The 5 Most Popular Diets & Their Carbon Footprint: An Unbiased View…

The 5 Most Popular Diets & Their Carbon Footprint: An Unbiased View

We’re all always looking for ways to make our home a little greener. We recycle, buy electric cars and telecommute to work instead of driving, but most of us aren’t looking in our kitchen when it comes to going green. Did you know the foods that you eat can be influencing your carbon footprint? Let’s look at five of the most popular diets right now, as well as the kind of impact that they are having on the environment.

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1. Paleo

The paleo diet is one that has fallen in and out of favor in recent years. In essence, it involves eating like our hunter-gatherer ancestors would eat — a diet high in lean protein, fruits, and vegetables, with little to no grain and no dairy, sugars or processed foods. This caveman diet is popular for people who are trying to lose weight, as well as those who want to eat healthier but don’t want to sacrifice their weekly steak or burger.

Because the paleo diet is so high in lean proteins, it has one of the worst carbon footprints on our list. Lean proteins require a lot of resources to raise and harvest. Beef and lamb are the worst, but even eating a chicken can be harmful to the environment. Raising one chicken from factory farm to table produces roughly 6.9 kilos of CO2, which is equivalent to driving a car about 16 miles.

Paleo can be a healthier alternative — the scientific jury is still out on whether it’s the healthiest option for you, but there are plenty of people who swear by it. However, it isn’t the best diet if you’re also trying to reduce your carbon footprint.

2. Keto

Most people either love or hate the keto diet. This diet is an extremely low-carb diet that was initially designed to help prevent seizures in children but has evolved over the years into a fat loss diet.

The idea is that your diet should be made up of roughly 70 percent fat, 20 percent protein, and less than 10 percent carbs. This allegedly forces your body into a state of ketosis — since it has no carbs to burn for fuel, it starts to burn fat instead.

While many of the fats come from plant sources — for example, coconut oil is a popular fat in keto recipes — the reliance on animal fat and protein puts this diet in the same boat as the paleo option. If you can manage a vegan keto diet, you can use it to reduce your carbon footprint, but a standard keto diet uses animal products that produce greenhouse gasses.

3. Mediterranean

If you love Mediterranean food, this is the diet for you. Studies have found that people who live around the Mediterranean Sea are less likely to suffer from heart disease, which is mainly due to their diet focusing on fruits, vegetables, and healthy legumes and nuts. Everything is cooked in olive oil, and healthy lean proteins like fish and poultry are added on as an afterthought.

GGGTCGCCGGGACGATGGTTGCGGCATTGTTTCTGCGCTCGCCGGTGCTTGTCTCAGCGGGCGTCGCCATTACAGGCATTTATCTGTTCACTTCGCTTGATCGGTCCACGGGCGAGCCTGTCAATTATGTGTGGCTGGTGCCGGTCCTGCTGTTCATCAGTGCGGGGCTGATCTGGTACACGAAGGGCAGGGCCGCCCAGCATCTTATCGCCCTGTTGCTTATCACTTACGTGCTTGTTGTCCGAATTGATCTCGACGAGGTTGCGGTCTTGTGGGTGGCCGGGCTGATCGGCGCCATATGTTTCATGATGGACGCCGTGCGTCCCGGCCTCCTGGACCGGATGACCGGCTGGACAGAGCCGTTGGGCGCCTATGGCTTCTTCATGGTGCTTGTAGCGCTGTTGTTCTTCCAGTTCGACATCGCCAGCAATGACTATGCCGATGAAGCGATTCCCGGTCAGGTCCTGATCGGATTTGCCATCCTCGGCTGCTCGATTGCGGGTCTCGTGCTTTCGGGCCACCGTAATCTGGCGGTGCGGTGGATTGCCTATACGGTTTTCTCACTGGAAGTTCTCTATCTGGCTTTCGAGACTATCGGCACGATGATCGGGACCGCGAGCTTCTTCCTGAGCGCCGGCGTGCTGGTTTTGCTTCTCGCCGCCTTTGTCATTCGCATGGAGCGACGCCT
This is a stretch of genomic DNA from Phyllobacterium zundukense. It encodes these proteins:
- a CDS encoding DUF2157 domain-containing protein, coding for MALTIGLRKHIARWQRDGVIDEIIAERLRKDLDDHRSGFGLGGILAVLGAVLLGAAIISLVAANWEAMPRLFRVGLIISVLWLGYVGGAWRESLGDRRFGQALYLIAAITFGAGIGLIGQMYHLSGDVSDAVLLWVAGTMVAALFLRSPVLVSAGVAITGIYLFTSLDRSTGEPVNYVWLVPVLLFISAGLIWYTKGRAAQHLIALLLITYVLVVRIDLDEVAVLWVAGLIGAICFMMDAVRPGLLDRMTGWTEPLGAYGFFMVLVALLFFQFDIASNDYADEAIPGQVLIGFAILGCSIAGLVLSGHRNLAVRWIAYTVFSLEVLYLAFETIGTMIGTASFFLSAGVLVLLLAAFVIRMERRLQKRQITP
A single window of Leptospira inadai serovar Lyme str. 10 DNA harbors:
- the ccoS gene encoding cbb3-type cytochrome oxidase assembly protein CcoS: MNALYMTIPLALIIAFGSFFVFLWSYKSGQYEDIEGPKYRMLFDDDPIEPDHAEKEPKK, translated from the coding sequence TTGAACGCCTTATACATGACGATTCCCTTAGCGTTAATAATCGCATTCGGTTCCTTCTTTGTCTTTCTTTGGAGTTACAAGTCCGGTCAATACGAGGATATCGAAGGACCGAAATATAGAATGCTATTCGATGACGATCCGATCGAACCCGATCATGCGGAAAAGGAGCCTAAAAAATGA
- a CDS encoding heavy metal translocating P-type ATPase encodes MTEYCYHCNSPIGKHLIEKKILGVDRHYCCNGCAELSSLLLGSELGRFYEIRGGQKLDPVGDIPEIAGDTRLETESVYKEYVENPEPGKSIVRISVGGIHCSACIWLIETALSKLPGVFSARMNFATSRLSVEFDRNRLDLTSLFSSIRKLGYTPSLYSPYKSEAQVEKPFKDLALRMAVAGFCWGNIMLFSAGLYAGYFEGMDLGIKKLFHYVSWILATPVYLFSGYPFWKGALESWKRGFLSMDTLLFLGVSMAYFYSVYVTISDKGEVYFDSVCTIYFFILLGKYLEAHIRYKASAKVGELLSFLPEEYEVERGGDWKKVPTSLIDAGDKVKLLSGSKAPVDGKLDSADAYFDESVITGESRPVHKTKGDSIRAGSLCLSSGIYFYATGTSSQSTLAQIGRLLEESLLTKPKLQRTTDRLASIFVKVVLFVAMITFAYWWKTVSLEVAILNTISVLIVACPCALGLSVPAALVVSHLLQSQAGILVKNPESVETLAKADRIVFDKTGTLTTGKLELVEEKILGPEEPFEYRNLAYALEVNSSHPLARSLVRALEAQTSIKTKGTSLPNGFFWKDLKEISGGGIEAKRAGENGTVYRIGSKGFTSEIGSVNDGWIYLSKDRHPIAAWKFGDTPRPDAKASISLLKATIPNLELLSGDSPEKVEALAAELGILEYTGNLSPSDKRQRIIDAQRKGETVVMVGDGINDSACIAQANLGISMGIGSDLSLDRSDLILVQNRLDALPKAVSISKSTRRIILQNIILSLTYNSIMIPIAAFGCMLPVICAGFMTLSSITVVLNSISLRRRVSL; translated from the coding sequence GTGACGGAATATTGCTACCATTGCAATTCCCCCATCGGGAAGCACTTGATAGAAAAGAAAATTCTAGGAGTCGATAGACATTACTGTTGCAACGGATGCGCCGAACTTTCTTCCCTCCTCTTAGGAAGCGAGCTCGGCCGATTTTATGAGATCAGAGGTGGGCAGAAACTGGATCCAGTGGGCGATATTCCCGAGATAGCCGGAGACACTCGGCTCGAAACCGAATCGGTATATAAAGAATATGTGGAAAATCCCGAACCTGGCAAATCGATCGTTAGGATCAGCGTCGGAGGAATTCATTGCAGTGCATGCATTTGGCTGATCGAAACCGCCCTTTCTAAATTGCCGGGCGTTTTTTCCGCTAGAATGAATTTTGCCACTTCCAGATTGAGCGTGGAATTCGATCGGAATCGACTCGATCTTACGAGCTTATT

This is a great middle-of-the-road diet if you’re trying to eat healthily but are still concerned about your household’s carbon footprint. Focus on locally grown produce locally raised poultry and sustainably harvested or farmed fish.

4. Flexitarian

This type of diet is also known as becoming a casual vegetarian — your diet consists primarily of plant matter with the occasional addition of animal protein. This option takes the Mediterranean diet one step further by reducing reliance on animal protein, and it’s a lot more flexible than many of other diets — there are no limitations as to what you can eat. Plus, since the raising and harvesting of livestock are what produces the most CO2 in the agricultural industry, it can be a fantastic way to reduce your carbon footprint.

It also makes eating out a lot easier — you don’t have to make a ton of substitutions to your meal to stick to your diet. Just order what you want to eat, and enjoy!

5. Vegan

The vegan diet isn’t new, but it’s growing in popularity as both a way to eat healthily and reduce your carbon footprint. This diet relies wholly on fruits and vegetables, with no animal protein or dairy involved at all. Some individuals even go so far as to refuse honey — since it is technically an animal product. Strict vegans also avoid figs because they’re the result of a wasp getting trapped in a fig flower.

If you’re concerned about your household’s carbon footprint, the vegan diet is the best way to go, especially if you source many of your fruits and vegetables locally. The only significant sources of CO2 with a vegan diet come from the fuel burned to ship food from the fields and the energy used to process it in the factories.

You can avoid much of this by working with your local farmer’s co-op or shopping at local markets or farms. No matter which diet you choose, you will have some impact on the world around you. How significant that impact is will depend on the kinds of foods you eat and how much animal protein you consume on a daily or weekly basis.

If you’re concerned about your carbon footprint, start by reducing the amount of meat you enjoy. Even limiting yourself to one meal with red meat a week can have a significant, positive impact on the environment.


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